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My friend Alice doesn’t. I do, but…it’s complicated. Case in point: Charles Manson, who shuffled off this mortal coil this week. I was only four when the Manson murders were perpetrated, but old enough by the time of the trials to be afraid of him and his followers. And not just because they were hippies. (My parents, born at the tail end of The Greatest Generation, frequently opined on the dangers of hippies and their “pot parties,” which, in my childish naiveté, I thought involved actual pots and pans — to what end, I had no idea.)

Let’s face it, Charlie Manson was a thoroughly awful human being. Yes, he had a bad childhood, but not every person who has a bad childhood grows up to direct some of the most brutal murders ever committed. But he was no genius, either. The murders were messy, uncoordinated, bungled. The intended targets (Dennis Melcher, for one) were never killed — in both cases, the killers got the addresses wrong. They couldn’t even spell “Helter Skelter” correctly.

But that’s beside the point. The point is: Could Charles Manson be saved? Could he go to heaven? If you believe in an all-loving, all-forgiving God, this seems like a real possibility. Except for one thing: I don’t think he would choose heaven. Time after time, throughout his life, Charlie chose prison. He was admittedly more comfortable there. Could our eternal salvation depend on whether or not we choose redemption? I think it could.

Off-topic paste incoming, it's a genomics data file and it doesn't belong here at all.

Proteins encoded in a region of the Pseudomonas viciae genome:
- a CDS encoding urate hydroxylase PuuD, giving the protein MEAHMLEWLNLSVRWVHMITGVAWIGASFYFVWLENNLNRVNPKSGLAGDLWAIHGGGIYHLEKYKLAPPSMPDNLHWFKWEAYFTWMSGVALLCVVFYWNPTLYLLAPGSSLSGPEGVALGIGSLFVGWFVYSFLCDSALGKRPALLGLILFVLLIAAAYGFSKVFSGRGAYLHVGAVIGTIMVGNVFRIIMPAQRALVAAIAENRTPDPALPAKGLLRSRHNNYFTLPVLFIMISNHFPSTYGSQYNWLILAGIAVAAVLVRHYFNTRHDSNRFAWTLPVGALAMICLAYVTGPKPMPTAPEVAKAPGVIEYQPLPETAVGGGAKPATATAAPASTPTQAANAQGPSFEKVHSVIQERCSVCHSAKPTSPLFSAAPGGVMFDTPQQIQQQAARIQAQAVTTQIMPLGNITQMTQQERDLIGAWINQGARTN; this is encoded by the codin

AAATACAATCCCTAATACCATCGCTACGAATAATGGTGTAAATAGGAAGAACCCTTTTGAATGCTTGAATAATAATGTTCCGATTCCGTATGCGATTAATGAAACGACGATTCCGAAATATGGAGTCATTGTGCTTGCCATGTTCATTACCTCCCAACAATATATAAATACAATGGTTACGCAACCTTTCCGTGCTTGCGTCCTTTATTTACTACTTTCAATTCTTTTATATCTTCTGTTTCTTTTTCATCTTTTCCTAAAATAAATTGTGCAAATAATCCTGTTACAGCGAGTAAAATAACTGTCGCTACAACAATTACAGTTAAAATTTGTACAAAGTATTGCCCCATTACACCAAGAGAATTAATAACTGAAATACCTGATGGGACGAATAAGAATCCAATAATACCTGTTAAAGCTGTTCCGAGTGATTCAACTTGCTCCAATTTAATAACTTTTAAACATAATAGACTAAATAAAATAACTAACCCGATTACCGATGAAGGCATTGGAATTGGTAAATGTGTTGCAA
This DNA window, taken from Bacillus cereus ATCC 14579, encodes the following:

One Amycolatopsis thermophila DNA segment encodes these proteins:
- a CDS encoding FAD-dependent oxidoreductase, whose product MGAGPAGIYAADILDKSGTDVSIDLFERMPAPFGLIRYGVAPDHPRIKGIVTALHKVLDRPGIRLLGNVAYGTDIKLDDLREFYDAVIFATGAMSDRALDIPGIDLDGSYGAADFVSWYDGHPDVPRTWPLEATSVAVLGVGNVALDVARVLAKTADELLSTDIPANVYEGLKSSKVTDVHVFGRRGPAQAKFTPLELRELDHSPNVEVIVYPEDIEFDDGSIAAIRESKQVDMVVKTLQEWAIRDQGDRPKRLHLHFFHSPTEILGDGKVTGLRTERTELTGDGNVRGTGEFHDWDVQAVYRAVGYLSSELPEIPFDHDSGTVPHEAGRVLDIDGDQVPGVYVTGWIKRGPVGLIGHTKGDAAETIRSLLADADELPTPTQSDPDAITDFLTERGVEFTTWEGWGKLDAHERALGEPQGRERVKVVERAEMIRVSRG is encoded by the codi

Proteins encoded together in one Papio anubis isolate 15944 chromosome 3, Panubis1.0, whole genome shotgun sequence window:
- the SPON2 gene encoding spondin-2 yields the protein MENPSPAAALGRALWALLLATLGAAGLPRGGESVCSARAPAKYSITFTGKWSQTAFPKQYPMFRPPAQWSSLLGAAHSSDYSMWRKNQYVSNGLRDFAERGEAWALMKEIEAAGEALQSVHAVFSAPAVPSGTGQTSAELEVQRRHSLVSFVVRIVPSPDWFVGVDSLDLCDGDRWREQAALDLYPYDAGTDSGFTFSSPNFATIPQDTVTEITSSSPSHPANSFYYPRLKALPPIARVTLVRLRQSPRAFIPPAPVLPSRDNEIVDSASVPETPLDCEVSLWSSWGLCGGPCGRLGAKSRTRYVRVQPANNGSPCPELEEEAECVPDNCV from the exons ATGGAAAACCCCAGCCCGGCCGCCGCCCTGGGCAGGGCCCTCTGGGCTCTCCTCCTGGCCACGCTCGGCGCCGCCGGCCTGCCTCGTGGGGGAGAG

It sounds like a no-brainer: Choose an eternity of happiness or an eternity of torture. But when it comes to the human equation, I don’t think it’s that easy. I think a person has to love him or herself enough to allow for the possibility of happiness, whether in this life or the next one. I’m not sure everyone is capable of that.

You could argue that Mr. Manson had no shortage of self-love, what with surrounding himself with adoring acolytes and even claiming to be the Son of God. Still, he also chose for himself repeated incarceration, when he could have had a normal life on the outside. He chose to murder his detractors. Someone with healthy self-esteem doesn’t do that. He chose to wallow in his bad beginnings. He’s just the type to spit in God’s eye when offered divine mercy.

So what does this all boil down to? Yes, I believe in hell. But I also believe in human participation in one’s own damnation. In the end, you get the eternity you ask for. That’s free will, folks. It is also an object lesson: Choose love. Always choose love. Your “forever” might just depend on it.

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Have a Mary Little Christmas

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